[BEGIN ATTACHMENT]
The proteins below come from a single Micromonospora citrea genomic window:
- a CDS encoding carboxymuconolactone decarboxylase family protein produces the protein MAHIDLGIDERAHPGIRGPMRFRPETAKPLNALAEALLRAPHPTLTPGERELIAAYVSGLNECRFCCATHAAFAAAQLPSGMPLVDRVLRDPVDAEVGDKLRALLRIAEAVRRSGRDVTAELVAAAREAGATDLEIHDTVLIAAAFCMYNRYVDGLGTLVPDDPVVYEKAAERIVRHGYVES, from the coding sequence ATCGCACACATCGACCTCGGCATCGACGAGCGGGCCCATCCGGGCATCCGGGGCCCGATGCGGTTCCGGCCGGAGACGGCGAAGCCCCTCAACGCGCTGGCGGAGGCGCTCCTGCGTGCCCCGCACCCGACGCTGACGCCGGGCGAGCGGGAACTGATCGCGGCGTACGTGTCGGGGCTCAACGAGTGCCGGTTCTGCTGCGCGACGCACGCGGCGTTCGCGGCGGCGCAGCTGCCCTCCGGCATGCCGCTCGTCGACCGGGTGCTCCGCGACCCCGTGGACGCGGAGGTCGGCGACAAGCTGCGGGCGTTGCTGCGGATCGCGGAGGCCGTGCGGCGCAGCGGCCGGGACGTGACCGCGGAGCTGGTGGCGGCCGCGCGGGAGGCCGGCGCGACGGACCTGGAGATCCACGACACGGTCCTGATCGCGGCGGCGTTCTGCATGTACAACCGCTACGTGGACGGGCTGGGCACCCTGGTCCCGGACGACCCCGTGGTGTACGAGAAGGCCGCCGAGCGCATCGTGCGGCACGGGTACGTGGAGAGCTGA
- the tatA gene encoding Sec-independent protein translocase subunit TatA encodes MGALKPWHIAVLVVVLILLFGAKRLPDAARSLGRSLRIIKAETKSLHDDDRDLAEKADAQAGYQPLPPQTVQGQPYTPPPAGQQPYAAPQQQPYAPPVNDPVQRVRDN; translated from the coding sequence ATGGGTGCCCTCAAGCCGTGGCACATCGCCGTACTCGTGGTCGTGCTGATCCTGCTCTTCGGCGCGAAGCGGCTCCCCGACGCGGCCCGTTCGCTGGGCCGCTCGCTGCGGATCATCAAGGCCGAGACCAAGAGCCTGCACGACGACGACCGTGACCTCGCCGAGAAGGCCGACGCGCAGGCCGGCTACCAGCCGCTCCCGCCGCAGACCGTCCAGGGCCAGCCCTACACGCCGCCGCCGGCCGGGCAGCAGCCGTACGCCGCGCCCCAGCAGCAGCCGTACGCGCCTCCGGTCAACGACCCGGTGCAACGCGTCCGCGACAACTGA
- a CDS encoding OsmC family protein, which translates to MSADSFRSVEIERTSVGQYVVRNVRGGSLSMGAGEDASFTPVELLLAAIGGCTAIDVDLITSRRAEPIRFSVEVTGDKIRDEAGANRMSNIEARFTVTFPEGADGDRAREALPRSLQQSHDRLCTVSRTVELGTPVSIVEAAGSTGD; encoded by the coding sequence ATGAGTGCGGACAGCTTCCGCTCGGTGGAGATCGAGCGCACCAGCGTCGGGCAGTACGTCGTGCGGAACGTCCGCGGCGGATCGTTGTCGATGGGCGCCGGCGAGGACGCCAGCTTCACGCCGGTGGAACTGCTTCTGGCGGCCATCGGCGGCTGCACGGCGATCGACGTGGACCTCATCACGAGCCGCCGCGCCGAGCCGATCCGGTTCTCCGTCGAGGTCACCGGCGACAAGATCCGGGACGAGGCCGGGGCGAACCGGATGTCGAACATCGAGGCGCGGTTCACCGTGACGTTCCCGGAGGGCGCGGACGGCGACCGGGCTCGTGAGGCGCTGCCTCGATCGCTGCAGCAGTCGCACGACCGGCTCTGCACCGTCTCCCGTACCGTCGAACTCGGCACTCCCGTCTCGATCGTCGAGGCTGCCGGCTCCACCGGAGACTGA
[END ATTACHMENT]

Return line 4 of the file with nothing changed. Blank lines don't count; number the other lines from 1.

- a CDS encoding OsmC family protein, which translates to MSADSFRSVEIERTSVGQYVVRNVRGGSLSMGAGEDASFTPVELLLAAIGGCTAIDVDLITSRRAEPIRFSVEVTGDKIRDEAGANRMSNIEARFTVTFPEGADGDRAREALPRSLQQSHDRLCTVSRTVELGTPVSIVEAAGSTGD; encoded by the coding sequence ATGAGTGCGGACAGCTTCCGCTCGGTGGAGATCGAGCGCACCAGCGTCGGGCAGTACGTCGTGCGGAACGTCCGCGGCGGATCGTTGTCGATGGGCGCCGGCGAGGACGCCAGCTTCACGCCGGTGGAACTGCTTCTGGCGGCCATCGGCGGCTGCACGGCGATCGACGTGGACCTCATCACGAGCCGCCGCGCCGAGCCGATCCGGTTCTCCGTCGAGGTCACCGGCGACAAGATCCGGGACGAGGCCGGGGCGAACCGGATGTCGAACATCGAGGCGCGGTTCACCGTGACGTTCCCGGAGGGCGCGGACGGCGACCGGGCTCGTGAGGCGCTGCCTCGATCGCTGCAGCAGTCGCACGACCGGCTCTGCACCGTCTCCCGTACCGTCGAACTCGGCACTCCCGTCTCGATCGTCGAGGCTGCCGGCTCCACCGGAGACTGA